This time of year is practically on par with Christmas for me. How wonderfully joyous it is to find loads of fresh, local produce in grocery stores and farmer's markets after a long, dull winter. Salad greens, asparagus, rhubarb and of course, STRAWBERRIES!!
If you feel like celebrating too, try a batch of these super yummy muffins. Made with whole wheat flour, a little sugar, fresh fruit and a punch of vanilla, these are sure to please the whole family.
A note about the ingredients: If you don't have buttermilk, simply add 1 Tbsp of lemon juice or white vinegar to whatever milk you have on hand (2% or homogenized works best) and let sit for a few minutes.
Pictured above is my home-made vanilla extract. The stuff in the store is really expensive, and I find this way pretty cost effective! It's really easy to make. Simply place 3 or 4 vanilla pods (cut in half) in an air-tight jar. Pour vodka or white rum over them and let sit in the back of a cool cupboard for 2 - 3 months. I can usually get 4 or 5 batches out of the same pods. Just be sure to wash out the jar inbetween uses!
I sifted the flour before measuring to prevent heavy, dense muffins. Be sure you do the same!
When you've sifted most of the flour out, you will be left with a bunch of bran. You can either discard it, or keep sifting a little while longer so the little fine bits of bran are included into your muffins.
Gather your ingredients, measuring cups and spoons, two bowls, a whisk and a wooden spoon. Preheat the oven to 425'F (220'C). Prepare your 12 cup muffin tin by either greasing each cup or lining with paper.
Before you measure out the sifted flour - did you know there's a 'proper' way to measure flour? It seems a little anal retentive, until you realize it produces great results. Spoon flour into measuring cup until it's heaping.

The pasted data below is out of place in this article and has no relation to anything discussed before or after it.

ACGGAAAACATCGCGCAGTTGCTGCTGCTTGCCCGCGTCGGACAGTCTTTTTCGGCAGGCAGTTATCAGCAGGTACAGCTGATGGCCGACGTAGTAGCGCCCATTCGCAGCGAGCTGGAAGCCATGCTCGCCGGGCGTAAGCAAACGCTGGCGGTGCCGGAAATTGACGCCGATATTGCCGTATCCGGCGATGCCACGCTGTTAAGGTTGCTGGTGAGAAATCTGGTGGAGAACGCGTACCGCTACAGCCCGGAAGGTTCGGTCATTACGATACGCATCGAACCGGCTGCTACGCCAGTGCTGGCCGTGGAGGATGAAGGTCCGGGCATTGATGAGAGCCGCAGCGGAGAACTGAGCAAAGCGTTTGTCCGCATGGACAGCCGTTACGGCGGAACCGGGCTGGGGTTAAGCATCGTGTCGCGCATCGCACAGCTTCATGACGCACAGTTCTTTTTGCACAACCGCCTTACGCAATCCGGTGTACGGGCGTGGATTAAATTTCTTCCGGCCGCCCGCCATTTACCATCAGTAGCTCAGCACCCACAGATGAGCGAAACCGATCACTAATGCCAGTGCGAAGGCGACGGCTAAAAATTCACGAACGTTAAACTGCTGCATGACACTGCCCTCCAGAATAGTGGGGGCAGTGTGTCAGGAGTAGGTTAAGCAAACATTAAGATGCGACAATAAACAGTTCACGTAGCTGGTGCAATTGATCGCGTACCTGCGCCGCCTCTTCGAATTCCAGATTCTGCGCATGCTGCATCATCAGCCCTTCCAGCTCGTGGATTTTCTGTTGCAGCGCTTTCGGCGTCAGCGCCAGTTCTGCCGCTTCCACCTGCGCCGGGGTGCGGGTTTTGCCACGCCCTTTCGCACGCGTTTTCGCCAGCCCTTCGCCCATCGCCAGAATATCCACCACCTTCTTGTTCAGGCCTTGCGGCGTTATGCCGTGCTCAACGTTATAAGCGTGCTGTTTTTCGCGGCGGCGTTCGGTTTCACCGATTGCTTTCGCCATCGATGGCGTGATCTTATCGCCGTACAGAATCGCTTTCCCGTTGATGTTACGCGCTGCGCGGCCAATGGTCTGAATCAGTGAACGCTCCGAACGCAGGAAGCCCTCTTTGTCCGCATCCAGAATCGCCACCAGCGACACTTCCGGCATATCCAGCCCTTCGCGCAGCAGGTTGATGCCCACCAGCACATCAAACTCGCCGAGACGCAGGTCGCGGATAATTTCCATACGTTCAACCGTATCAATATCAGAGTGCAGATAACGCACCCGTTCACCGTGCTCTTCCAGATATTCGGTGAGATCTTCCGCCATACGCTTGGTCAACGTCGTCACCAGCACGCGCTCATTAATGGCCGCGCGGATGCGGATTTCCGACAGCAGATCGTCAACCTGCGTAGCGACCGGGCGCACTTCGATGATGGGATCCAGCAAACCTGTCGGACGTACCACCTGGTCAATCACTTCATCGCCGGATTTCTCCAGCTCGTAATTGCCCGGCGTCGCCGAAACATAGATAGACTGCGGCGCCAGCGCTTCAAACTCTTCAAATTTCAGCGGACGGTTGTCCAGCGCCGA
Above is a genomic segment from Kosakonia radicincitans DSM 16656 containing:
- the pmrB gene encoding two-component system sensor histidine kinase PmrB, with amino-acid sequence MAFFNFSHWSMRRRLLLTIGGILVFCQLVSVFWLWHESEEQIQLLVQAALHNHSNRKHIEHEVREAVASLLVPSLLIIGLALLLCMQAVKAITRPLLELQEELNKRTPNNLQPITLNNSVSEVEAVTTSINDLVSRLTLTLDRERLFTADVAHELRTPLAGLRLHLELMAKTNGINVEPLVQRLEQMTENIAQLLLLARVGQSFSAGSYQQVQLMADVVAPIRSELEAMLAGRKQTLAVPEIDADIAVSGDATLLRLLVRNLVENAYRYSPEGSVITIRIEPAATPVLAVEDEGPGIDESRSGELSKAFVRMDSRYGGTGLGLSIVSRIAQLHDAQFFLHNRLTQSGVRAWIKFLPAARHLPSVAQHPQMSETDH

Take the flat edge of a knife and slide it across the cup to smooth out the surface.
I had a teensy bit of flour left over, so back into the the bag it goes!
Now that you've got your flour, add the remaining dry ingredients - the sugar, baking powder and soda and salt.
Combine with a wooden spoon so there aren't any lumps and set aside.
In a separate bowl, lightly whisk eggs.
Add milk, oil and vanilla and gently whisk to combine.
Pour egg mixture over dry ingredients.
The next step is CRITICAL. Do. Not. Over-mix. This is the rule for muffins, pancakes, waffles and cakes. Cookies you can pretty much beat the crap out of and they'll end up the same. But not muffins. They're delicate. Use swift, deep strokes to combine the wet/dry ingredients and stop as soon as it's done. If you're mixing for longer than 30 seconds, you've mixed too long. If there are still one or two little pockets of flour, that's not a big deal. Just stop stirring.
Divide evenly into muffin cups, filling almost to the top. If you're feeling fancy, you could sprinkle a little brown sugar on top.
Pop them in the oven and reduce the heat to 350'F (175'C). The reason for starting the muffins at a higher temperature is so they'll rise a little more. Fluffy muffins are the best! Bake for 15 - 20 minutes, or whenever a toothpick inserted to the middle of a muffin comes out clean.
Let sit in the muffin tin for about 10 minutes and transfer to a cooling rack to cool. They're at their best when still warm, but still moist and delicious the next day.
So delicious in fact, that R-man had TWO for breakfast this morning!
I didn't have the typcial twinge of guilt with these muffins as I normally do with baked goods. Low sugar, high fibre and lots of fruit. They're perfect!